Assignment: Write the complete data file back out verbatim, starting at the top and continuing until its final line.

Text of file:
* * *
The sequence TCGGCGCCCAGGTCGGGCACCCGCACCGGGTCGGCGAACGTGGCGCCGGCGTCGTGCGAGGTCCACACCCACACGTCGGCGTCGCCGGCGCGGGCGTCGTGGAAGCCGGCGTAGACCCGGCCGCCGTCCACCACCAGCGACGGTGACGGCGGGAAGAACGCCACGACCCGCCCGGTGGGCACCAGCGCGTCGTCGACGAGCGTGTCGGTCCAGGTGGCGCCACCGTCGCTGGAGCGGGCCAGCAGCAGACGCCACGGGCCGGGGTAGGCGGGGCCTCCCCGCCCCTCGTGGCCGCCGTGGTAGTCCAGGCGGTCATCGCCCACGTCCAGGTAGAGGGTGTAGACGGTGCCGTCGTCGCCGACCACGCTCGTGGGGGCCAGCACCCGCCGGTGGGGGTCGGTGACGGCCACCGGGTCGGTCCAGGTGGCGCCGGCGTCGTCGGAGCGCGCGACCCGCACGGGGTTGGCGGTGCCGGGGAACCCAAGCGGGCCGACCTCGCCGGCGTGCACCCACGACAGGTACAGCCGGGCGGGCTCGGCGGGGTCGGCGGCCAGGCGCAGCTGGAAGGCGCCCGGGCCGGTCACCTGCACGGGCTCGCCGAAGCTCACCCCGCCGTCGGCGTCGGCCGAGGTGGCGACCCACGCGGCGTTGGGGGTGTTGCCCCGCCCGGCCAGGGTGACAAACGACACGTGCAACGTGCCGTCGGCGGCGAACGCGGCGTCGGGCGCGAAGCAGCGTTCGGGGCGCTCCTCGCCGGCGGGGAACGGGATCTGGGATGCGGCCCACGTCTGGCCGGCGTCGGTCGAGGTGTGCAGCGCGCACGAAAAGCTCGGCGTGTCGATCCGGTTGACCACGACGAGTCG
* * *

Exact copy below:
The sequence TCGGCGCCCAGGTCGGGCACCCGCACCGGGTCGGCGAACGTGGCGCCGGCGTCGTGCGAGGTCCACACCCACACGTCGGCGTCGCCGGCGCGGGCGTCGTGGAAGCCGGCGTAGACCCGGCCGCCGTCCACCACCAGCGACGGTGACGGCGGGAAGAACGCCACGACCCGCCCGGTGGGCACCAGCGCGTCGTCGACGAGCGTGTCGGTCCAGGTGGCGCCACCGTCGCTGGAGCGGGCCAGCAGCAGACGCCACGGGCCGGGGTAGGCGGGGCCTCCCCGCCCCTCGTGGCCGCCGTGGTAGTCCAGGCGGTCATCGCCCACGTCCAGGTAGAGGGTGTAGACGGTGCCGTCGTCGCCGACCACGCTCGTGGGGGCCAGCACCCGCCGGTGGGGGTCGGTGACGGCCACCGGGTCGGTCCAGGTGGCGCCGGCGTCGTCGGAGCGCGCGACCCGCACGGGGTTGGCGGTGCCGGGGAACCCAAGCGGGCCGACCTCGCCGGCGTGCACCCACGACAGGTACAGCCGGGCGGGCTCGGCGGGGTCGGCGGCCAGGCGCAGCTGGAAGGCGCCCGGGCCGGTCACCTGCACGGGCTCGCCGAAGCTCACCCCGCCGTCGGCGTCGGCCGAGGTGGCGACCCACGCGGCGTTGGGGGTGTTGCCCCGCCCGGCCAGGGTGACAAACGACACGTGCAACGTGCCGTCGGCGGCGAACGCGGCGTCGGGCGCGAAGCAGCGTTCGGGGCGCTCCTCGCCGGCGGGGAACGGGATCTGGGATGCGGCCCACGTCTGGCCGGCGTCGGTCGAGGTGTGCAGCGCGCACGAAAAGCTCGGCGTGTCGATCCGGTTGACCACGACGAGTCG